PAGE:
clock menu more-arrow no yes mobile

Filed under:

Dr. Anthony Fauci describes NFL season with limited fans and frequent player testing due to coronavirus

The season is still months away, but the White House Coronavirus Task Force physician says lots of things remain up in the air.


The NFL draft was a need reprieve from the ongoing coronavirus pandemic. With that in the rearview, the NFL is forced to look ahead to the approaching season. The NFL released the schedule as planned, which currently includes playing all 16 games at their regularly scheduled time. So far, there are no concrete plans for modifications, outside of bringing international games back to the United States, but many believe games may be delayed, cancelled, or rescheduled.

The Miami Dolphins released some preliminary plans to allow for social distancing for NFL fans, with additional changes like mask requirements. The Falcoholic spoke to epidemiologists who warned that sporting events will be a lot different in 2020, suggesting major events were a major risk to spreading the virus.

Peter King spoke to Dr. Anthony Fauci, one of the top members of the Coronavirus Task Force, what he believes the pandemic means for football. The shortened version is that major changes will be necessary but the extent is still unknown.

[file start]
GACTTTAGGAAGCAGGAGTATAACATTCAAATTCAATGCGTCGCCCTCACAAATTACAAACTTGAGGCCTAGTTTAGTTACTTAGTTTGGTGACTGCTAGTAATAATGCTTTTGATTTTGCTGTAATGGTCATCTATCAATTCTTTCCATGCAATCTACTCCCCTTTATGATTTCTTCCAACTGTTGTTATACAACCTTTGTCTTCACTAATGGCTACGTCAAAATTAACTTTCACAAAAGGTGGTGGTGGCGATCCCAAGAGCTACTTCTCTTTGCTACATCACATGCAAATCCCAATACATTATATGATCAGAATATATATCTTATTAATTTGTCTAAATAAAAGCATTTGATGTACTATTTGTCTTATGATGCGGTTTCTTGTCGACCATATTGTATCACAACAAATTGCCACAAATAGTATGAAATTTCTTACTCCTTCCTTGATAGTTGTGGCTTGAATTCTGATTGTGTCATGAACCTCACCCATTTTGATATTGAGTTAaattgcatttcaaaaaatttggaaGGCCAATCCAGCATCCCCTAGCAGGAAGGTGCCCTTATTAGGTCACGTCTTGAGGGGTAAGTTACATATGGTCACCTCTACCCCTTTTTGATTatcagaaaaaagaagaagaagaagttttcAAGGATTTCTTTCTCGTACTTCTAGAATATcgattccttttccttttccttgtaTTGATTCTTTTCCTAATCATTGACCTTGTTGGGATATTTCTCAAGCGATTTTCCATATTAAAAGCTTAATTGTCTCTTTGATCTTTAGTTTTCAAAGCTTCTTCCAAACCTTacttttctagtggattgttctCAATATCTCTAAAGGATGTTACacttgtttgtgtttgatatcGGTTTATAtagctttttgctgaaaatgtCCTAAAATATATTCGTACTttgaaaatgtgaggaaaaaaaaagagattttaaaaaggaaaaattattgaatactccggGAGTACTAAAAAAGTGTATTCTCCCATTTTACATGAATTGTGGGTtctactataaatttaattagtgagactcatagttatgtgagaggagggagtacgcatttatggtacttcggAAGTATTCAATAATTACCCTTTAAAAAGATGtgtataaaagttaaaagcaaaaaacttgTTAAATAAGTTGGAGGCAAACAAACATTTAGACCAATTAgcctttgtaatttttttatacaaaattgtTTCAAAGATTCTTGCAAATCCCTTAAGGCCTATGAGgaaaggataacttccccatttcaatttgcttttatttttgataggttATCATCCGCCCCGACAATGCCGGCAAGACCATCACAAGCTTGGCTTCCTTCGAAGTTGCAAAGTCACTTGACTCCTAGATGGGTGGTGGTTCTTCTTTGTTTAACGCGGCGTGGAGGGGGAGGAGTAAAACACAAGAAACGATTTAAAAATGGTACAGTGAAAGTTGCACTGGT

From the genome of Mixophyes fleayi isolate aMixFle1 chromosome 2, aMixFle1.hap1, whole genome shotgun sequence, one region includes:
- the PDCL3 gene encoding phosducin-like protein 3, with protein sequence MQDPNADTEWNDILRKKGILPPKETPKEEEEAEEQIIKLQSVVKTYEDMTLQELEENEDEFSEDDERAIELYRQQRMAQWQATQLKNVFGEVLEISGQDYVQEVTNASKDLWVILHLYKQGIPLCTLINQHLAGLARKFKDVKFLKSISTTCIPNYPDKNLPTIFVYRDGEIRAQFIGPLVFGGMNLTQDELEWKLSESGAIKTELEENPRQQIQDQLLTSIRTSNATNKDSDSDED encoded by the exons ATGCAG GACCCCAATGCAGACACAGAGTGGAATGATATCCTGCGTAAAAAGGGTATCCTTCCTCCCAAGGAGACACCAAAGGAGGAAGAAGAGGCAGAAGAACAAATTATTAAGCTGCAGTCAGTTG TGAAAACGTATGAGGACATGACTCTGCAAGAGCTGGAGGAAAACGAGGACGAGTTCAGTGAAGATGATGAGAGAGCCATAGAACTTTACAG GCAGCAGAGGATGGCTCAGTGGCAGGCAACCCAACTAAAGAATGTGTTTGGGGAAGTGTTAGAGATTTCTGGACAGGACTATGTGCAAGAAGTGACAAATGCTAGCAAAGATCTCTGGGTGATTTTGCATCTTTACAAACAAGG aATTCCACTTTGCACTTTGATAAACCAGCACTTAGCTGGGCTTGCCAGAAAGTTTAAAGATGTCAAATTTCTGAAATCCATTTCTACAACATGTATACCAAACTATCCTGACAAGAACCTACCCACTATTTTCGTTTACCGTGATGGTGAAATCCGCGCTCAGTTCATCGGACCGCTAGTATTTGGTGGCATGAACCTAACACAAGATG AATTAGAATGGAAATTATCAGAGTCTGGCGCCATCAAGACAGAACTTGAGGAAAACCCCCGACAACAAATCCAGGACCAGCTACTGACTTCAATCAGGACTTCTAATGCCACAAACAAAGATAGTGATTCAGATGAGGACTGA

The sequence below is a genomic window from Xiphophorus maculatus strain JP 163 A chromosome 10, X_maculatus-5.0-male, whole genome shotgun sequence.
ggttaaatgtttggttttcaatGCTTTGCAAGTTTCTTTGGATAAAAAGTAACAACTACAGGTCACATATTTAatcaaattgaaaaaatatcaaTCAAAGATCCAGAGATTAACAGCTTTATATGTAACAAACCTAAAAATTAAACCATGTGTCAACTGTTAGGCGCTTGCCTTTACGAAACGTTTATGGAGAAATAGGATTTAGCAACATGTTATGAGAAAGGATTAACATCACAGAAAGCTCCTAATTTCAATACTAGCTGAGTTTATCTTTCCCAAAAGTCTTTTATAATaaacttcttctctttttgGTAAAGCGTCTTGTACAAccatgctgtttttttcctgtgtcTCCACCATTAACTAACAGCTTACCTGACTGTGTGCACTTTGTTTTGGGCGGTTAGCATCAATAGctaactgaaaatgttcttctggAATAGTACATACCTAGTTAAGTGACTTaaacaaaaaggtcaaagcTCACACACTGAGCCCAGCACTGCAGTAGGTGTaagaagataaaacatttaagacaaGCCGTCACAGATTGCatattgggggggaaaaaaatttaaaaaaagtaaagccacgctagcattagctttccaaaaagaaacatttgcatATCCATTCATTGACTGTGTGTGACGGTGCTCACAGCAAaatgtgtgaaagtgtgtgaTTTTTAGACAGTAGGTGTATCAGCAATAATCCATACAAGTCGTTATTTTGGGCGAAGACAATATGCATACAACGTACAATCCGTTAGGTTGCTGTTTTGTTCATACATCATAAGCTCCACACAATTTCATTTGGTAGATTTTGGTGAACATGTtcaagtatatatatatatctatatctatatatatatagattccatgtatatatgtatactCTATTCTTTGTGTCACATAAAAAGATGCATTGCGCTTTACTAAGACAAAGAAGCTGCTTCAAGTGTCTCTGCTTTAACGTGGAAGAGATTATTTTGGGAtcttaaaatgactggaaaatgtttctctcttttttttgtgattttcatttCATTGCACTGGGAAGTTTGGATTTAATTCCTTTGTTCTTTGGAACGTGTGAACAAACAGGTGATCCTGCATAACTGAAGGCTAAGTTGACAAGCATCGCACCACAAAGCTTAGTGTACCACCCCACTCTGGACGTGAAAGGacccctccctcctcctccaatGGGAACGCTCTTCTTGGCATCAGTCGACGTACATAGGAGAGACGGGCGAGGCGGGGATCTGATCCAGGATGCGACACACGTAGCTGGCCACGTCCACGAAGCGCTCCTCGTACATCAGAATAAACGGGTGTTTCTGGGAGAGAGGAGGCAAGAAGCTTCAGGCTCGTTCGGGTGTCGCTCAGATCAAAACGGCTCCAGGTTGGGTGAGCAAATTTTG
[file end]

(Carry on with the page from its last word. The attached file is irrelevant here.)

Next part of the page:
Asked about the ultimate impact on football, Fauci states, “The virus will make the decision for us.” It is still too early to know what things look like in months across multiple cities. Regardless, it will certainly still be passing through parts of America, if not starting on a second wave.

Fauci points out the logistical problems of dealing with players who become infected. If a player tests positive, they must be quarantined for two weeks. Then teams need to worry if that player infects other players. Games would have to go on without players or rescheduled. Constant testing on thousands of players and support staff will require hundreds of thousands of tests, an amount not yet available.

Fauci worries about major spreading if a player suits up with the virus: “that’s the perfect set up for spreading. I would think that if there is an infected football player on the field—a middle linebacker, a tackle, whoever it is it—as soon as they hit the next guy, the chances are that they will be shedding virus all over that person.” Fans are another problem but Fauci left open the possibility of allowing in some fans as long as they can socially distance.

He believes the second wave expected in the fall should be less disastrous than the first wave. With more widespread testing and hopefully better treatment, the country will not again be looking at nearly 100,000 deaths. The improved response should mean more flexibility for the NFL, but regardless, the league will need to make bold moves to ensure players get to the field in 2020.